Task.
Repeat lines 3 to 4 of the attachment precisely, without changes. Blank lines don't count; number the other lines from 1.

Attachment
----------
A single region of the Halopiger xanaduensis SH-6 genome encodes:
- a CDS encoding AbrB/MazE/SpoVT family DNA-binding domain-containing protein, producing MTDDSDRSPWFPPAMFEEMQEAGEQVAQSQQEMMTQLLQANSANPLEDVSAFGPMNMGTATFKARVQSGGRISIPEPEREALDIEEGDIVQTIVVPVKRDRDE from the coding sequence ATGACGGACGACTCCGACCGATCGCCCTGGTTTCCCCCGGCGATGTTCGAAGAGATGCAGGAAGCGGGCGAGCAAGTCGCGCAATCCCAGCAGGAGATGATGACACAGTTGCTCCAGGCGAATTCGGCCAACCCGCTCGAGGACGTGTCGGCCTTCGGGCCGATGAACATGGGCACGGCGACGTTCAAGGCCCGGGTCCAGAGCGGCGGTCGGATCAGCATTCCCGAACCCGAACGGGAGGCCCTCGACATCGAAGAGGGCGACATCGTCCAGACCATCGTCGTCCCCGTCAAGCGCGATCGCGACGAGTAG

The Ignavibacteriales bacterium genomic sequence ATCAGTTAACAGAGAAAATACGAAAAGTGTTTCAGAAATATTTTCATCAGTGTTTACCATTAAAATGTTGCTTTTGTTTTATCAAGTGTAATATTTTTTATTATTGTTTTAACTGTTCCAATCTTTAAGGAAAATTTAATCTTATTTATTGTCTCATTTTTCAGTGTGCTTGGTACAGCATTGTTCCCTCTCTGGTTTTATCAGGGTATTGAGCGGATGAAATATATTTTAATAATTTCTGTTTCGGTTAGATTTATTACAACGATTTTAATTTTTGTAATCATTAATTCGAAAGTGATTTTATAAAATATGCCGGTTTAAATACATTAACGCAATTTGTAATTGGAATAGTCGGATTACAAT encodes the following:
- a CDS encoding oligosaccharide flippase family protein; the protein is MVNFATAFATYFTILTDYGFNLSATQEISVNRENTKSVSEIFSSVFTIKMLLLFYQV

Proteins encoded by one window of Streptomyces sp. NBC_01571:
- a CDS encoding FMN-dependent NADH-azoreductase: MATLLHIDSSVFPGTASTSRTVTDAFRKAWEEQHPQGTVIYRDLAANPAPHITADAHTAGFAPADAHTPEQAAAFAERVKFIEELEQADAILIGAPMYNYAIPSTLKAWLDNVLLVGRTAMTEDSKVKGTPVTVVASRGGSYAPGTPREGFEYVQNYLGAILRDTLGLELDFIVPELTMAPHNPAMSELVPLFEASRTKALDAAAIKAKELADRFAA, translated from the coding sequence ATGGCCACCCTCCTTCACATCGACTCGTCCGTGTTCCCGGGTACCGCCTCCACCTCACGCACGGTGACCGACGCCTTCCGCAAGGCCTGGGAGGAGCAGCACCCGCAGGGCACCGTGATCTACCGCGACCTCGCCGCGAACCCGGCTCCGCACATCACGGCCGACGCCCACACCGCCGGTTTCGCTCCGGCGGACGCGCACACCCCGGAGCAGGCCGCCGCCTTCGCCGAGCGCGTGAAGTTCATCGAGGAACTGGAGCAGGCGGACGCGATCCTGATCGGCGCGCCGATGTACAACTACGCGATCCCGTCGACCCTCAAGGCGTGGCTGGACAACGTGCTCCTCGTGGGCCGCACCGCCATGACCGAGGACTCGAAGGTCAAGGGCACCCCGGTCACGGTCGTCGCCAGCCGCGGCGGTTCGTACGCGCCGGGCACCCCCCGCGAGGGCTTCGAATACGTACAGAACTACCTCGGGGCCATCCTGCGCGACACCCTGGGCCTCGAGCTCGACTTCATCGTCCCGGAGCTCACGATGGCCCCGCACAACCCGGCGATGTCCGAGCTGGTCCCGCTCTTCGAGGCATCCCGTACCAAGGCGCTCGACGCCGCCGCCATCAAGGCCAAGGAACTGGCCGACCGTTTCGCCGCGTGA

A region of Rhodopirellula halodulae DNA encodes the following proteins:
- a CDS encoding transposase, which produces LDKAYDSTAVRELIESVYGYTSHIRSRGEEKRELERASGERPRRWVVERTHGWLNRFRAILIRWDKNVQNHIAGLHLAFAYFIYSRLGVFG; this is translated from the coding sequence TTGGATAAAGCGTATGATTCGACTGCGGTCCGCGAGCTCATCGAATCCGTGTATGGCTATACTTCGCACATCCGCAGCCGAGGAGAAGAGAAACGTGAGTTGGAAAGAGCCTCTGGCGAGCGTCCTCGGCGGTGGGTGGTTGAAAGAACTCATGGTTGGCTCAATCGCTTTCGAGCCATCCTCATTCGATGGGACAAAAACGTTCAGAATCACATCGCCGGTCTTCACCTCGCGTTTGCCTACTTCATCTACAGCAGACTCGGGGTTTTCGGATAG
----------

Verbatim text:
The Ignavibacteriales bacterium genomic sequence ATCAGTTAACAGAGAAAATACGAAAAGTGTTTCAGAAATATTTTCATCAGTGTTTACCATTAAAATGTTGCTTTTGTTTTATCAAGTGTAATATTTTTTATTATTGTTTTAACTGTTCCAATCTTTAAGGAAAATTTAATCTTATTTATTGTCTCATTTTTCAGTGTGCTTGGTACAGCATTGTTCCCTCTCTGGTTTTATCAGGGTATTGAGCGGATGAAATATATTTTAATAATTTCTGTTTCGGTTAGATTTATTACAACGATTTTAATTTTTGTAATCATTAATTCGAAAGTGATTTTATAAAATATGCCGGTTTAAATACATTAACGCAATTTGTAATTGGAATAGTCGGATTACAAT encodes the following:
- a CDS encoding oligosaccharide flippase family protein; the protein is MVNFATAFATYFTILTDYGFNLSATQEISVNRENTKSVSEIFSSVFTIKMLLLFYQV